If you’ve ever had to shut off the water supply to your whole house or even part of it, you know that normal plumbing functions will be limited. That includes your toilet’s ability to flush.
Losing the ability to flush the toilet while the water is shut off can be both annoying and embarrassing. Fortunately, there is a way you can get around the problem and get the toilet to flush anyway!
Keep reading to learn how to flush the toilet without a water supply.
In order to understand how to get your toilet to flush without a connection to your main water supply, we’ll first have to look at how a toilet functions.
How Toilets Flush
When you look at your toilet you’ll instantly recognize the two main components; the toilet bowl, and the toilet tank. After pushing down on the flush handle, water from the toilet tank flows down into the toilet bowl and is then sucked down your drains, hopefully never to be seen or heard of again.
After flushing, the toilet tank is then refilled from the main water supply. This entire process works through force of gravity and water flow so the only thing you really need to flush is a full toilet tank. However, if the water is shut off, the toilet tank is unable to refill and therefore, you won’t be able to flush the toilet again.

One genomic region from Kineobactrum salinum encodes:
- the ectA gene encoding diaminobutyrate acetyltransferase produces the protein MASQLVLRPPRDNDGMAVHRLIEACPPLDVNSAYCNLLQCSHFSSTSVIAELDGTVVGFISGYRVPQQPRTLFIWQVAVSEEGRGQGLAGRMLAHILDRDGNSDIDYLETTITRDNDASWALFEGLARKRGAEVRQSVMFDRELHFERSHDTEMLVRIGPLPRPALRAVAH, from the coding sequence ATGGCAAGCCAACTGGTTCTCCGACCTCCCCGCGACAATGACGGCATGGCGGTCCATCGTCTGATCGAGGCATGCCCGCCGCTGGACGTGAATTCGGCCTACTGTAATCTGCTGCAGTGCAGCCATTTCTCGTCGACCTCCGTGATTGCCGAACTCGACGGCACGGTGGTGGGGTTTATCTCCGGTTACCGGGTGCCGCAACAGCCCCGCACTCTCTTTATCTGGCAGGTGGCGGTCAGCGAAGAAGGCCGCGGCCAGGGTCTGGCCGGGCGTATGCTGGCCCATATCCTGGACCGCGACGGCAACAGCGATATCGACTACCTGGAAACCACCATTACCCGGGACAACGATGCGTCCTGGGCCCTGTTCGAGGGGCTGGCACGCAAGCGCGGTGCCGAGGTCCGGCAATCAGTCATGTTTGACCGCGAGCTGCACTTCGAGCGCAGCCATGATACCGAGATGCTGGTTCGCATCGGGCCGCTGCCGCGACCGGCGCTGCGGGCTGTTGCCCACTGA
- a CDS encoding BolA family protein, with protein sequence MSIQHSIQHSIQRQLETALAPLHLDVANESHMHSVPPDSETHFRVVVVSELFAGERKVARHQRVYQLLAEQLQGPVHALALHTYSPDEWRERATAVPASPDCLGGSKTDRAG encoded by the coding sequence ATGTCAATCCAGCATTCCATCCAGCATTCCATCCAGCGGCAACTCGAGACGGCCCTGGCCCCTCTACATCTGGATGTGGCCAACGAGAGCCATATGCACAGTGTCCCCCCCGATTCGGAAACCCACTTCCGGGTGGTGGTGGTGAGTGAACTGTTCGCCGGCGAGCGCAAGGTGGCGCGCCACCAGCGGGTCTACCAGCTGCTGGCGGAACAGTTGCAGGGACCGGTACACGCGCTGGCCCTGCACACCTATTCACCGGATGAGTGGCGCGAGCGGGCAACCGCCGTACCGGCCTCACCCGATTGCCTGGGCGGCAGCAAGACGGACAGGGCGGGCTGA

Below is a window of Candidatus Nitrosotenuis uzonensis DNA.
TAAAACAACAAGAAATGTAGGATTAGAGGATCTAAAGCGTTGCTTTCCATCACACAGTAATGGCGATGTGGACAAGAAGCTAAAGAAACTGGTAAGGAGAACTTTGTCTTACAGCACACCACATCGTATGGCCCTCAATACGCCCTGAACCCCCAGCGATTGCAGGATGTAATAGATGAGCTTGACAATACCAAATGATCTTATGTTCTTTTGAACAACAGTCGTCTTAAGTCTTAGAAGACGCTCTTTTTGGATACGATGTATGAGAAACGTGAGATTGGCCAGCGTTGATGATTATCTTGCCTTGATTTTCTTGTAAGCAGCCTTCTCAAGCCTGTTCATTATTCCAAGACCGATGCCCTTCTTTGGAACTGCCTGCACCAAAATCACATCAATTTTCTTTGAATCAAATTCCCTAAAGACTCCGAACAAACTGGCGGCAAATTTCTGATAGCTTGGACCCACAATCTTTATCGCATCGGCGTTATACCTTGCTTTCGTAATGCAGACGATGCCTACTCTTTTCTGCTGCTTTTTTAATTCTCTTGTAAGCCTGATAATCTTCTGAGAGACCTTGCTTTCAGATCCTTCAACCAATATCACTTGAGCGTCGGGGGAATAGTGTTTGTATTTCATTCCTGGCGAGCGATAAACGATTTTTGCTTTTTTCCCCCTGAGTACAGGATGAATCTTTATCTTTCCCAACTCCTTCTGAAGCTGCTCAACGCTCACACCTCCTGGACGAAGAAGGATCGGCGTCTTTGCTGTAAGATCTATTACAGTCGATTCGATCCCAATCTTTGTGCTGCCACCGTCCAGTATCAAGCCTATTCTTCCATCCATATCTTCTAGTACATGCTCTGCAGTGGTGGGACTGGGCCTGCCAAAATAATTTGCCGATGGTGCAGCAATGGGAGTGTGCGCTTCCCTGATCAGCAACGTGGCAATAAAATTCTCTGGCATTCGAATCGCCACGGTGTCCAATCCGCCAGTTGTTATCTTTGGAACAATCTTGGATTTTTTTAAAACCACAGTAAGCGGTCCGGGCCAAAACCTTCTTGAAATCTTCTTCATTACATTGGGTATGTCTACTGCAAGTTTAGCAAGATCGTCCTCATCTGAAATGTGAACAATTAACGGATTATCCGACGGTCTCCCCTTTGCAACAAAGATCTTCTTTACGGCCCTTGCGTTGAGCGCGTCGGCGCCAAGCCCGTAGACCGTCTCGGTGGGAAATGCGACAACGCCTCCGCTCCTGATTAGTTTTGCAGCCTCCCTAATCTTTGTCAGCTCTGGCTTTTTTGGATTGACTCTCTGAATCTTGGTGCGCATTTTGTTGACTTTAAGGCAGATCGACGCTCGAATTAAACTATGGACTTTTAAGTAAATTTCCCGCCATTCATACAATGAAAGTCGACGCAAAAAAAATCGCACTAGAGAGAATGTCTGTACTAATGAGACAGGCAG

This can be a big problem for individuals who have recently eaten a big meal or don’t have the ability to hold it until the water can be turned back on.
Outsmarting Your Toilet Plumbing
Fortunately for you, we know a way to get your toilet working even when the toilet tank can’t be refilled from the main line.
Since the water that flows from your toilet tank and down the drain is never seen again, it doesn’t matter what kind of water you use to fill the tank. That means if you have any water bottles, a nearby stream, or a friend who is willing to lend you a few buckets of water, you can manually fill the toilet tank yourself.
Once the toilet tank is full, you’re free to flush away!
Of course, now that you know how your toilet works, you can be prepared ahead of time. If you have a plumbing project coming up and you know you’ll have to turn the water supply off, fill up a few buckets with water so you can manually refill your toilet tank. Being prepared will save you from a lot of headache and embarrassment if you run to the bathroom just to realize the toilet tank is empty and the water supply is shut off!
Who to Call When You Have Plumbing Problems
If you need help with a clogged toilet or broken toilet, or you’re experiencing any other plumbing problem, All Clear Plumbing is here for you! We get the job done right with no extra hassle for you. You can reach us by phone at (251) 210-8308 or contact us online!